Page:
Engagement is involving others.

This is where the ‘no man left behind’ concept really begins to come into its own. Because engagement isn’t just giving people tasks, it’s:

  • Having open communication at all levels
  • Providing opportunities for progression
  • A sense of community
  • Encouraging and valuing people

In fact, when the Feedback Company Questback looked at why people planned to quit their jobs in 2015, they found some interesting data:

  • 59% wanted to leave because of lack of progression
  • 30% of people want to leave because of poor management
  • 27% of people wanted more training and development opportunities

So not only is engagement important for the happiness of the staff you’ve got, it’s essential if you want to keep the quality staff you already have in place.

A great example of this in action is the American company, Next Jump, who have implemented a No Fire policy. So that if someone is struggling, stuck or failing, they’re given the opportunities and coaching to be able to perform – and not feel under risk of losing their job.

90% of their employees say that love their jobs. That’s right, not like but downright love their jobs. And they were recently hailed by Inc.com as “The most successful company you’ve never heard of”.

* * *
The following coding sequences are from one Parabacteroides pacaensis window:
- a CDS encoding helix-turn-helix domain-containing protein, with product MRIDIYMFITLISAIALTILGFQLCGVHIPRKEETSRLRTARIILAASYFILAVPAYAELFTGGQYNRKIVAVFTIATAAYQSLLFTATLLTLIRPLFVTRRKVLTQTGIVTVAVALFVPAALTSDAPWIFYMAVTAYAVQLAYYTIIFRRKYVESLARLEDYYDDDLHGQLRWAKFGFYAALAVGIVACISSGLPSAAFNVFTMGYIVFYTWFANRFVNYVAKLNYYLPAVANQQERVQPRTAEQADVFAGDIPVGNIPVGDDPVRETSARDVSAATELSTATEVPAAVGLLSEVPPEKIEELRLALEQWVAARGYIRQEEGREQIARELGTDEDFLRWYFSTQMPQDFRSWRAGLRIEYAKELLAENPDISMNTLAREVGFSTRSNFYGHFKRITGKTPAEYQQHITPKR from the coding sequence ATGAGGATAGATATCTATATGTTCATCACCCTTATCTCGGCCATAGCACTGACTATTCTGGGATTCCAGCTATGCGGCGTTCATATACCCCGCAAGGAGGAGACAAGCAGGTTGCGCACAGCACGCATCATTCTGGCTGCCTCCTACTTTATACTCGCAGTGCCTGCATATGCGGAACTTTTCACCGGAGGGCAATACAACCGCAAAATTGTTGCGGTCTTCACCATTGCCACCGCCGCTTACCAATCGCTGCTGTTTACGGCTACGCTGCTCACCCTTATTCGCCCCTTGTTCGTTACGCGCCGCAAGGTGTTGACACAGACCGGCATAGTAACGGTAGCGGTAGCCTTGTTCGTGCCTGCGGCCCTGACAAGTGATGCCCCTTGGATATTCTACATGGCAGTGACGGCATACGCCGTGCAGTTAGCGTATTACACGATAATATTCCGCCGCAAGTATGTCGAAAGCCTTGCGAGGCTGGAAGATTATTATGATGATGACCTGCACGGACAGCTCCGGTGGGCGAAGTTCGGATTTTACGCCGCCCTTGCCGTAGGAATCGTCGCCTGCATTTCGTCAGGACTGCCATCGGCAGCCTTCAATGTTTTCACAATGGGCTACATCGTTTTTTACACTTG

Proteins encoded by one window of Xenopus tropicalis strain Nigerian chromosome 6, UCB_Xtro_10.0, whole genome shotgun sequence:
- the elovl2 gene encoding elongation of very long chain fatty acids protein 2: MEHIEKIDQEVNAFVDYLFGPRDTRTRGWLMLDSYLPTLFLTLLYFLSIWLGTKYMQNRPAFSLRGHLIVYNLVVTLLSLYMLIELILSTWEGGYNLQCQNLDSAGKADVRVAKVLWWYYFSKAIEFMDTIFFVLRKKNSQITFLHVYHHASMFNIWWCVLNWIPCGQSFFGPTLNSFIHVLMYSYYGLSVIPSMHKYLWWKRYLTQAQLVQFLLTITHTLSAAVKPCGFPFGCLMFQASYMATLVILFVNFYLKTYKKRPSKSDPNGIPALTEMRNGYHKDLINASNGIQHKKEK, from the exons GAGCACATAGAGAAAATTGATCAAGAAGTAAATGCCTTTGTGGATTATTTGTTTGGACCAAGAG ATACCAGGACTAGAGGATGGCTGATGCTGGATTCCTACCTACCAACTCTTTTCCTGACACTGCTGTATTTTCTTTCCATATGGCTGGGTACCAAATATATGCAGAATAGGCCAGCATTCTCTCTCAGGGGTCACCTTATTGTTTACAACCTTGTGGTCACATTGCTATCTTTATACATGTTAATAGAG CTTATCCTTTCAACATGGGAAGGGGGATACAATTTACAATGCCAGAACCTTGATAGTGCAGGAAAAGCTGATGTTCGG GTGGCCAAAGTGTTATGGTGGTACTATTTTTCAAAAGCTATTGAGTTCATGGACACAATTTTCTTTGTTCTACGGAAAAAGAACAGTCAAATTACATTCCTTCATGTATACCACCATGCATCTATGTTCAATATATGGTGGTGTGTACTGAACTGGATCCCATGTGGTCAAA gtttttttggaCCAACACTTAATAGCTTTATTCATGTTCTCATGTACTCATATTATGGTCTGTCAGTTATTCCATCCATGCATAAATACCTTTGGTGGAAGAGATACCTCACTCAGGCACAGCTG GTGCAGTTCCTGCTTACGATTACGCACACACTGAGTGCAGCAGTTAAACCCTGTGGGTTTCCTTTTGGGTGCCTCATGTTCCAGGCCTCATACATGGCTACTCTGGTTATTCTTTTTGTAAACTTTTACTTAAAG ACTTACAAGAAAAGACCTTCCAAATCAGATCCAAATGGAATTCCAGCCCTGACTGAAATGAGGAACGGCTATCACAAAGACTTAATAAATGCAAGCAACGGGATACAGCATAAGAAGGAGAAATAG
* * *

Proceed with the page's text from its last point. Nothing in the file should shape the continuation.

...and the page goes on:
It just goes to show that your employees are crying out for relationships, opportunities and clear communication. So when you’re looking at your own engagement strategies, you need to be sure you’re providing at least those.

The Solution Is Proactive, Not Reactive

Inclusion and Engagement can sound a little bit, well…new age.

It’s not something that resonates well with the old school, and is often just a nagging thought in the background.

But, if you want your business to compete in the future of business, Inclusion and Engagement are no longer just nice to have; they’re a need to have.

Most businesses though – as we’ve found with launching our new Embrace product – wait until inclusion and engagement becomes a problem in the workplace.

But, inclusion and engagement should be treated more like cleaning your teeth:

You should do it every day to prevent problems from happening, instead of starting as soon as you’ve got a cavity (or a problem).

Because even by simply starting to change your culture of inclusion and engagement, you can see a big turnaround in your business:

  • Improved morale: People will be happier in their jobs.
  • Stronger teams: When everyone values each other, they work better together.
  • Employee retention: When they feel a part of your organisation, they’ll stay.
  • More productivity: Your employee’s will have more mental energy to focus on their work that’s not being spent on worrying.
  • Better innovation: When people feel safe and valued, they’re more creative and happier to take risks.

The only questions that’s left, then, is what’s the first step you’re going to take?

If you want to know more about how to make that change, why not take a look at what our Embrace program can do for you.